Editor's note: This post originally appeared in slightly different form at the Chartering Quality blog.
Back in 2006, NACSA, the National Alliance for Public Charter Schools, and the Thomas B. Fordham Institute issued Turning the Corner to Quality, a tough report on Ohio’s charter sector whose message was summed up in its first major recommendation: “Clean House.” There were too many failing charters, oversight had gone from bad to worse after the legislature removed chartering authority from the state education department, and the state’s charter cap was effectively shutting out strong operators.
In the intervening eight years, a lot of good things have happened, including successful charter ventures like Cleveland’s Breakthrough Schools; a default-closure law that has eliminated twenty-four low-performing charters; and most recently, a concerted effort by the state agency’s Quality School Choice office, led by former NACSA staffer David Hansen, to bring accountability to the state’s multitudinous authorizers.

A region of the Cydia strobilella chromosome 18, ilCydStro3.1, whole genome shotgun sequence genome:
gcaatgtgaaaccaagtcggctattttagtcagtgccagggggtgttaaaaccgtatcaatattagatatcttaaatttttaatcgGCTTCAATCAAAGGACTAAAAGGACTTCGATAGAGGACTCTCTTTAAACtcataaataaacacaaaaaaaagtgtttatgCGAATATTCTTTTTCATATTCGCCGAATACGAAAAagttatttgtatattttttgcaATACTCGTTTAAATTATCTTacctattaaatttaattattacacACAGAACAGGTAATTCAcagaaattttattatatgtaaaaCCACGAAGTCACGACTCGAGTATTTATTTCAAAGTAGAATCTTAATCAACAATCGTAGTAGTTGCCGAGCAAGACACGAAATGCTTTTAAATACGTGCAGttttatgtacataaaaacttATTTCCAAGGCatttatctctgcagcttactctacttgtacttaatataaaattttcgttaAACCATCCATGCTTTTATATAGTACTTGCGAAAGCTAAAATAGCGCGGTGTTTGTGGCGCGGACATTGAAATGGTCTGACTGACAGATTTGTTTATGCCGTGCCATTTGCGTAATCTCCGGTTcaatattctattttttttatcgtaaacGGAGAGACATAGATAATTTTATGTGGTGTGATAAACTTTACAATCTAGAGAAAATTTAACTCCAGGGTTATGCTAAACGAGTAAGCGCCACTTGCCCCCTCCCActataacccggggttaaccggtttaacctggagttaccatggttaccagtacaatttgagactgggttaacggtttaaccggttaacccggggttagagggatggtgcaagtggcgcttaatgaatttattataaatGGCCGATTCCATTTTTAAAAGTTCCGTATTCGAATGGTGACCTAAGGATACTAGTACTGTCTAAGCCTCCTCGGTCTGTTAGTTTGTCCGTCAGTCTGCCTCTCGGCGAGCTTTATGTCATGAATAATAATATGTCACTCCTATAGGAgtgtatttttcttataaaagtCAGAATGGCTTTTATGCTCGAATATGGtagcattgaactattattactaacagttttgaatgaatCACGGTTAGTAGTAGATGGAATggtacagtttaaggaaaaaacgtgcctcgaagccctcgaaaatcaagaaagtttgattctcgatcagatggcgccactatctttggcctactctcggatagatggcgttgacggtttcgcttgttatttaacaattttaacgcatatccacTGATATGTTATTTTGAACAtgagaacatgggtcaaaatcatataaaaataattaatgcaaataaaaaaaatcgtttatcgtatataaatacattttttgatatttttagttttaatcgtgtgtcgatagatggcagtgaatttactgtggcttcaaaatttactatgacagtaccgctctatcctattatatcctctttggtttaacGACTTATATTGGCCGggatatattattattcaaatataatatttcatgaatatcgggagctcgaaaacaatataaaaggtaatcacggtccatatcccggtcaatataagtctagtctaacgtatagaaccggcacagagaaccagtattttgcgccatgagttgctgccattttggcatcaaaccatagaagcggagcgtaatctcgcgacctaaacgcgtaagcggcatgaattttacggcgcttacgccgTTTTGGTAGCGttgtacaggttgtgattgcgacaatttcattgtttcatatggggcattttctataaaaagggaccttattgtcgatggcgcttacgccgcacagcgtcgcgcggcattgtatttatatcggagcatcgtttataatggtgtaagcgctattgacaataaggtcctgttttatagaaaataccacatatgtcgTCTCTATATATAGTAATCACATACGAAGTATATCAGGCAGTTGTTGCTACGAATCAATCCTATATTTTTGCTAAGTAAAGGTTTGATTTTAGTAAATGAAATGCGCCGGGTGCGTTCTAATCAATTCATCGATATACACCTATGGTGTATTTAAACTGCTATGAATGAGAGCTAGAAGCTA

Yet the muck persists. Last week, CREDO at Stanford reported that on the whole, students in Ohio’s charters are getting fourteen fewer days of learning in reading and thirty-six fewer days in math than their counterparts in district-run schools. There are some bright spots. Cleveland charters outperform...